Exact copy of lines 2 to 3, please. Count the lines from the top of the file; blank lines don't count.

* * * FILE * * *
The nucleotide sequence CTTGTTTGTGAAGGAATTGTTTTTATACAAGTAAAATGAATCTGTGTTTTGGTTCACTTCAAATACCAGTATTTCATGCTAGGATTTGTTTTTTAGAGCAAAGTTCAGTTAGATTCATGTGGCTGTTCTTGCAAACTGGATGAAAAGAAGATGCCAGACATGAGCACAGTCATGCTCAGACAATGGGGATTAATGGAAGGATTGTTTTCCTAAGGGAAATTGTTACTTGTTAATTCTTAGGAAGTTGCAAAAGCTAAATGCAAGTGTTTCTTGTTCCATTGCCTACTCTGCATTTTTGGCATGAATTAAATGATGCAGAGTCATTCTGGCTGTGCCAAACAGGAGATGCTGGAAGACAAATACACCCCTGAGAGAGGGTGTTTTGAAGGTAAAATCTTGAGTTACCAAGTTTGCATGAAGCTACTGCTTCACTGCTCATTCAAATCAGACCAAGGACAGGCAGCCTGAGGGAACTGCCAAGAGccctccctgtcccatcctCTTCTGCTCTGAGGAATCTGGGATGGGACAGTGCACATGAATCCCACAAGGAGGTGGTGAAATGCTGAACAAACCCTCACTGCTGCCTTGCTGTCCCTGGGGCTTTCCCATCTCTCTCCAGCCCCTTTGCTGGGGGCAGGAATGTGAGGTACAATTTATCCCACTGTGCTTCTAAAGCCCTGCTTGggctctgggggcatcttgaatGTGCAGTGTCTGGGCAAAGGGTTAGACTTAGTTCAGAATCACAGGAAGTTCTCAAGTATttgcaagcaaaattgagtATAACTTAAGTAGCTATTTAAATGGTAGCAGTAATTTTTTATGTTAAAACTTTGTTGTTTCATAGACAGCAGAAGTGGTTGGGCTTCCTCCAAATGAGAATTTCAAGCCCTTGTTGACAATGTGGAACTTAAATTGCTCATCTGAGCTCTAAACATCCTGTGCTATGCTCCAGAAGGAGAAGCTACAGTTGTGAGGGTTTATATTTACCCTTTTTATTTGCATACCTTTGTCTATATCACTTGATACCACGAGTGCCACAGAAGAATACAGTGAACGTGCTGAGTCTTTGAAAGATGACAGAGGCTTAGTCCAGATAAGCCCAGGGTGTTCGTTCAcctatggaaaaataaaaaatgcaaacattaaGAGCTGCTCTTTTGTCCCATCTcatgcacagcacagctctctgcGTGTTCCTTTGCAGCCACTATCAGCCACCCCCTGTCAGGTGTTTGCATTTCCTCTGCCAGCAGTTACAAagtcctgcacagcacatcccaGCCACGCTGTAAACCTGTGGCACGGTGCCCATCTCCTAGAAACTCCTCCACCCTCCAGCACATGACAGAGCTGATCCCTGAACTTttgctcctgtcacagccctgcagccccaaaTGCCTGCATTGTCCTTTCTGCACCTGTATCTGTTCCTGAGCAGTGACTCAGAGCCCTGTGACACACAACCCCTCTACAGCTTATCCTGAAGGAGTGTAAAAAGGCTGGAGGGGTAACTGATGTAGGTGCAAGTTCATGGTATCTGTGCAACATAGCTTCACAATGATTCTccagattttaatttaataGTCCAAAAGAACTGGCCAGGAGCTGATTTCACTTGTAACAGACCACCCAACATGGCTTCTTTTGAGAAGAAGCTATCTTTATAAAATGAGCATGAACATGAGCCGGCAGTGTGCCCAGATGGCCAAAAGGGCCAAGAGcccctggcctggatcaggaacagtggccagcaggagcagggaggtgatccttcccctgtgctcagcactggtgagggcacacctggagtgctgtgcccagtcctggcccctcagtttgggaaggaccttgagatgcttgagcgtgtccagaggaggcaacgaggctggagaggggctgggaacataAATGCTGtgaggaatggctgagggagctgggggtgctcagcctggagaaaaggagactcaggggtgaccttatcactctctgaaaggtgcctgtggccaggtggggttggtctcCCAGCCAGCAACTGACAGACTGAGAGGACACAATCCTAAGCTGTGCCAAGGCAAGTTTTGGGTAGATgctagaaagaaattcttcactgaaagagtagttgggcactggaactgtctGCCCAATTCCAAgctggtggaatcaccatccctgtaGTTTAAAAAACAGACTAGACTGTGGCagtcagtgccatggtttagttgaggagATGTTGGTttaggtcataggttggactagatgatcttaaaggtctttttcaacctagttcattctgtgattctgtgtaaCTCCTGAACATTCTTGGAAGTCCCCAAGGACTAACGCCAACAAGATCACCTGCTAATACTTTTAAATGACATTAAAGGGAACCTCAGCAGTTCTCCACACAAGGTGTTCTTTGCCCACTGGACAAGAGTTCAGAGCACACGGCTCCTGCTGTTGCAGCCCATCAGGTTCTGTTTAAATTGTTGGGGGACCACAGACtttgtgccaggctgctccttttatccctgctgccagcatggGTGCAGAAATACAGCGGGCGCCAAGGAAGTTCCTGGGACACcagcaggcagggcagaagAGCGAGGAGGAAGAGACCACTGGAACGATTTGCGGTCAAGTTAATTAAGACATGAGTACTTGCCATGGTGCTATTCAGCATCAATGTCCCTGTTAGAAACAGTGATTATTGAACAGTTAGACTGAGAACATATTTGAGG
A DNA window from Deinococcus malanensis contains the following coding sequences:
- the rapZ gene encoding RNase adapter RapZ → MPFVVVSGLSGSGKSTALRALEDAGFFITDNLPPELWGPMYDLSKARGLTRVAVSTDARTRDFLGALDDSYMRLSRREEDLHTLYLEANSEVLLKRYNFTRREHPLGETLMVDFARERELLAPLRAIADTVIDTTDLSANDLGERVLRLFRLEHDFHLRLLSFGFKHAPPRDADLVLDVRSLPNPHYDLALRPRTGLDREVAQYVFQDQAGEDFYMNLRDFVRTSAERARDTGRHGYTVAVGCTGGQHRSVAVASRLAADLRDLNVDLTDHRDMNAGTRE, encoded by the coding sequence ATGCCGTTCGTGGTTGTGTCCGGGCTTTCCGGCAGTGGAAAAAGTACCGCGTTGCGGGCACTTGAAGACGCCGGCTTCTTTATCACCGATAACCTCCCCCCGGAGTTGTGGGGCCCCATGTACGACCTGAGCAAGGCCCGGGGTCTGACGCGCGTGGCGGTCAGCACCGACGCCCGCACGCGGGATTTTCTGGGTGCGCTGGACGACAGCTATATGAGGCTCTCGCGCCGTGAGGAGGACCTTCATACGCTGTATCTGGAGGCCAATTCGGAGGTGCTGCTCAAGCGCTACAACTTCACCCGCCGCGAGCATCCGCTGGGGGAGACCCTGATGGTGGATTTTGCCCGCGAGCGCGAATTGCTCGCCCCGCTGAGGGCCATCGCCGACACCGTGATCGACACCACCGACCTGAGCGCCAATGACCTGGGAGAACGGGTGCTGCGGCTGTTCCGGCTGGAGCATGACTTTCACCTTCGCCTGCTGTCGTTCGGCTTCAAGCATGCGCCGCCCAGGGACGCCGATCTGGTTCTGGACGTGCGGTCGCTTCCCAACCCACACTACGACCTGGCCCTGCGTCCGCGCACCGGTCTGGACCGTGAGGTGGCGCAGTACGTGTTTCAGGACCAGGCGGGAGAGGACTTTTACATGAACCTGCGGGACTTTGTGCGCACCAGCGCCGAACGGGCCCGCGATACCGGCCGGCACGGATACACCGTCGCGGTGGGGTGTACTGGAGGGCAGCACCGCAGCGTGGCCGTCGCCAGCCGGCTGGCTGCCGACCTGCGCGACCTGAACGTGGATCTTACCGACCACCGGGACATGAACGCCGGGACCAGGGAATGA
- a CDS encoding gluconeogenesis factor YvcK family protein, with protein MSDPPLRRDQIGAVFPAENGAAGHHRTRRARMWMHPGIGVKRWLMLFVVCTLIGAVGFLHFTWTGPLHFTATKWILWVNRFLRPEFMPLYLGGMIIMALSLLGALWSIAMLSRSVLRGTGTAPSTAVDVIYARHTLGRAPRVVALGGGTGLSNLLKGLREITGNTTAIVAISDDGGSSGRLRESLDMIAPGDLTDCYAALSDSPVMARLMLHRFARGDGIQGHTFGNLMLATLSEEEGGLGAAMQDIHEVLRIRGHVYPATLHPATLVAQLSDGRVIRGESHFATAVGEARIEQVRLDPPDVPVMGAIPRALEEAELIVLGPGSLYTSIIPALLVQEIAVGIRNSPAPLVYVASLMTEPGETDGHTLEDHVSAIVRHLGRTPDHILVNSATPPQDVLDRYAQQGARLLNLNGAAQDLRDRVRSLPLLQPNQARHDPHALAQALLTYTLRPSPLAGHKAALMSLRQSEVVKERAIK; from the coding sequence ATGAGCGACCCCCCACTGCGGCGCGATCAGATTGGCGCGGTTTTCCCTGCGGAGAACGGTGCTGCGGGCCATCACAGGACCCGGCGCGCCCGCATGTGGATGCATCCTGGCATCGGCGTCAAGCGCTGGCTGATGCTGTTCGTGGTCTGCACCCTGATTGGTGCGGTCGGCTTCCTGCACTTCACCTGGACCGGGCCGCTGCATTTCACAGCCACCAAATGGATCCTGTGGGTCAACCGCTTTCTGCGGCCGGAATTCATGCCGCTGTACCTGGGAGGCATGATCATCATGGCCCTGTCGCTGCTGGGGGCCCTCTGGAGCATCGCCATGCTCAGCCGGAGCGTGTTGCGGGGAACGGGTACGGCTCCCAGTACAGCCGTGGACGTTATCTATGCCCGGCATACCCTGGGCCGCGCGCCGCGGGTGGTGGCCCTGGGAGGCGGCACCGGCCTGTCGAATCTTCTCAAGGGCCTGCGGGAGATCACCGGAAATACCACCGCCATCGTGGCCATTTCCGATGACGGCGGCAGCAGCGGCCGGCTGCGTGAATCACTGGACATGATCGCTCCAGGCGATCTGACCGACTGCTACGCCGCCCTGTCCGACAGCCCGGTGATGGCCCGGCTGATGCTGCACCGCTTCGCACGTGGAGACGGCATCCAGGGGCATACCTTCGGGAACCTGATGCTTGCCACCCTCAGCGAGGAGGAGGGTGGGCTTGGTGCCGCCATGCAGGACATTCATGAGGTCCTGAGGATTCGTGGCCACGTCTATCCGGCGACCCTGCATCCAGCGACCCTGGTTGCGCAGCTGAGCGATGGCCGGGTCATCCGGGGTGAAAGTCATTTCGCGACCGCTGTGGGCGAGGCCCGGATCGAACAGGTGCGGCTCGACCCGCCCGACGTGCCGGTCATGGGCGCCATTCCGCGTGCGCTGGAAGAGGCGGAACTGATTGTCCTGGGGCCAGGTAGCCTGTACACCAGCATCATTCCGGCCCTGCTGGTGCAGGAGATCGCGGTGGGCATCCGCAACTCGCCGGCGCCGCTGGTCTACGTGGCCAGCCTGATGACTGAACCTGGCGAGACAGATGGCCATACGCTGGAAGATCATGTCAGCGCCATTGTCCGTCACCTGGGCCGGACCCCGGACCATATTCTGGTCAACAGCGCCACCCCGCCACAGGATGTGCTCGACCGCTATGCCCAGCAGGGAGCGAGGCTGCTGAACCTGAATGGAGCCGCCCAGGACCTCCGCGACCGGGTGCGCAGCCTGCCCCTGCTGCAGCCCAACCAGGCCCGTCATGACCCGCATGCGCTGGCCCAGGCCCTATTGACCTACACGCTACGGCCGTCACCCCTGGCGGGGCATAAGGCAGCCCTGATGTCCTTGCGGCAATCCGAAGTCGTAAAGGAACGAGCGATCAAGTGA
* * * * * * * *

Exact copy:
A DNA window from Deinococcus malanensis contains the following coding sequences:
- the rapZ gene encoding RNase adapter RapZ → MPFVVVSGLSGSGKSTALRALEDAGFFITDNLPPELWGPMYDLSKARGLTRVAVSTDARTRDFLGALDDSYMRLSRREEDLHTLYLEANSEVLLKRYNFTRREHPLGETLMVDFARERELLAPLRAIADTVIDTTDLSANDLGERVLRLFRLEHDFHLRLLSFGFKHAPPRDADLVLDVRSLPNPHYDLALRPRTGLDREVAQYVFQDQAGEDFYMNLRDFVRTSAERARDTGRHGYTVAVGCTGGQHRSVAVASRLAADLRDLNVDLTDHRDMNAGTRE, encoded by the coding sequence ATGCCGTTCGTGGTTGTGTCCGGGCTTTCCGGCAGTGGAAAAAGTACCGCGTTGCGGGCACTTGAAGACGCCGGCTTCTTTATCACCGATAACCTCCCCCCGGAGTTGTGGGGCCCCATGTACGACCTGAGCAAGGCCCGGGGTCTGACGCGCGTGGCGGTCAGCACCGACGCCCGCACGCGGGATTTTCTGGGTGCGCTGGACGACAGCTATATGAGGCTCTCGCGCCGTGAGGAGGACCTTCATACGCTGTATCTGGAGGCCAATTCGGAGGTGCTGCTCAAGCGCTACAACTTCACCCGCCGCGAGCATCCGCTGGGGGAGACCCTGATGGTGGATTTTGCCCGCGAGCGCGAATTGCTCGCCCCGCTGAGGGCCATCGCCGACACCGTGATCGACACCACCGACCTGAGCGCCAATGACCTGGGAGAACGGGTGCTGCGGCTGTTCCGGCTGGAGCATGACTTTCACCTTCGCCTGCTGTCGTTCGGCTTCAAGCATGCGCCGCCCAGGGACGCCGATCTGGTTCTGGACGTGCGGTCGCTTCCCAACCCACACTACGACCTGGCCCTGCGTCCGCGCACCGGTCTGGACCGTGAGGTGGCGCAGTACGTGTTTCAGGACCAGGCGGGAGAGGACTTTTACATGAACCTGCGGGACTTTGTGCGCACCAGCGCCGAACGGGCCCGCGATACCGGCCGGCACGGATACACCGTCGCGGTGGGGTGTACTGGAGGGCAGCACCGCAGCGTGGCCGTCGCCAGCCGGCTGGCTGCCGACCTGCGCGACCTGAACGTGGATCTTACCGACCACCGGGACATGAACGCCGGGACCAGGGAATGA